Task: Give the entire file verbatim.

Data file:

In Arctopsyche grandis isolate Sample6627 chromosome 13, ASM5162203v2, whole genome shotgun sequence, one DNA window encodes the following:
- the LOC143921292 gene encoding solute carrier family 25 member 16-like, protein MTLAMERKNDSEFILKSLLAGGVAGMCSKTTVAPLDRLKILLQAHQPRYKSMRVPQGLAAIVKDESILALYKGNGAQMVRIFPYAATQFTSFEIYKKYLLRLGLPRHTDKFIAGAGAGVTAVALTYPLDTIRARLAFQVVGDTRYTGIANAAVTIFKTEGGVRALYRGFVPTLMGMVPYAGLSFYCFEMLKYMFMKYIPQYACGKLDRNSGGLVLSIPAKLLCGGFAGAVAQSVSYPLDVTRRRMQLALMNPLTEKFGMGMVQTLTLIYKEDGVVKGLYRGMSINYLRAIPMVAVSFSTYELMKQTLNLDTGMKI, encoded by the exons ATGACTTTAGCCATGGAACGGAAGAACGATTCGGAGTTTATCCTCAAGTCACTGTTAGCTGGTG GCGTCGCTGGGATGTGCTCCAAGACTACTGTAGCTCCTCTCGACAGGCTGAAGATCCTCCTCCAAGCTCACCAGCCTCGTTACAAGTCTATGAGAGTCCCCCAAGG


In Arctopsyche grandis isolate Sample6627 chromosome 13, ASM5162203v2, whole genome shotgun sequence, one DNA window encodes the following:
- the LOC143921292 gene encoding solute carrier family 25 member 16-like, protein MTLAMERKNDSEFILKSLLAGGVAGMCSKTTVAPLDRLKILLQAHQPRYKSMRVPQGLAAIVKDESILALYKGNGAQMVRIFPYAATQFTSFEIYKKYLLRLGLPRHTDKFIAGAGAGVTAVALTYPLDTIRARLAFQVVGDTRYTGIANAAVTIFKTEGGVRALYRGFVPTLMGMVPYAGLSFYCFEMLKYMFMKYIPQYACGKLDRNSGGLVLSIPAKLLCGGFAGAVAQSVSYPLDVTRRRMQLALMNPLTEKFGMGMVQTLTLIYKEDGVVKGLYRGMSINYLRAIPMVAVSFSTYELMKQTLNLDTGMKI, encoded by the exons ATGACTTTAGCCATGGAACGGAAGAACGATTCGGAGTTTATCCTCAAGTCACTGTTAGCTGGTG GCGTCGCTGGGATGTGCTCCAAGACTACTGTAGCTCCTCTCGACAGGCTGAAGATCCTCCTCCAAGCTCACCAGCCTCGTTACAAGTCTATGAGAGTCCCCCAAGG